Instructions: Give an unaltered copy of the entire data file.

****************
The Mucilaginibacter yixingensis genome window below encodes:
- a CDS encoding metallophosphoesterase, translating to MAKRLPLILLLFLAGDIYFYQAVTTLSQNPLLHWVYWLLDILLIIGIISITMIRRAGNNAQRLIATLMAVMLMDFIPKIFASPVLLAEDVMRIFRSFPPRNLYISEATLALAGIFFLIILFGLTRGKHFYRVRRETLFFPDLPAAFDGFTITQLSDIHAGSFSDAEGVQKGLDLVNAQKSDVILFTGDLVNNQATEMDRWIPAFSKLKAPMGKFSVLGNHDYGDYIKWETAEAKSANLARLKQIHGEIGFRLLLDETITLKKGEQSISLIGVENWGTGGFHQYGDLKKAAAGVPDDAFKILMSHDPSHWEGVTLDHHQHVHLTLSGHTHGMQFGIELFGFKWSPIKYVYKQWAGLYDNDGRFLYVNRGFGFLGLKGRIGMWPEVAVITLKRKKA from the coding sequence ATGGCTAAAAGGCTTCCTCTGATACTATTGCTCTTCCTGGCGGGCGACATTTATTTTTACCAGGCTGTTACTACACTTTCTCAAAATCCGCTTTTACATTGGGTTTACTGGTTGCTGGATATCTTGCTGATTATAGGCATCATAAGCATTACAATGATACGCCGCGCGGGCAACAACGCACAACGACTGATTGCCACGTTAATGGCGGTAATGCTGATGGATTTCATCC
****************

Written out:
The Mucilaginibacter yixingensis genome window below encodes:
- a CDS encoding metallophosphoesterase, translating to MAKRLPLILLLFLAGDIYFYQAVTTLSQNPLLHWVYWLLDILLIIGIISITMIRRAGNNAQRLIATLMAVMLMDFIPKIFASPVLLAEDVMRIFRSFPPRNLYISEATLALAGIFFLIILFGLTRGKHFYRVRRETLFFPDLPAAFDGFTITQLSDIHAGSFSDAEGVQKGLDLVNAQKSDVILFTGDLVNNQATEMDRWIPAFSKLKAPMGKFSVLGNHDYGDYIKWETAEAKSANLARLKQIHGEIGFRLLLDETITLKKGEQSISLIGVENWGTGGFHQYGDLKKAAAGVPDDAFKILMSHDPSHWEGVTLDHHQHVHLTLSGHTHGMQFGIELFGFKWSPIKYVYKQWAGLYDNDGRFLYVNRGFGFLGLKGRIGMWPEVAVITLKRKKA from the coding sequence ATGGCTAAAAGGCTTCCTCTGATACTATTGCTCTTCCTGGCGGGCGACATTTATTTTTACCAGGCTGTTACTACACTTTCTCAAAATCCGCTTTTACATTGGGTTTACTGGTTGCTGGATATCTTGCTGATTATAGGCATCATAAGCATTACAATGATACGCCGCGCGGGCAACAACGCACAACGACTGATTGCCACGTTAATGGCGGTAATGCTGATGGATTTCATCC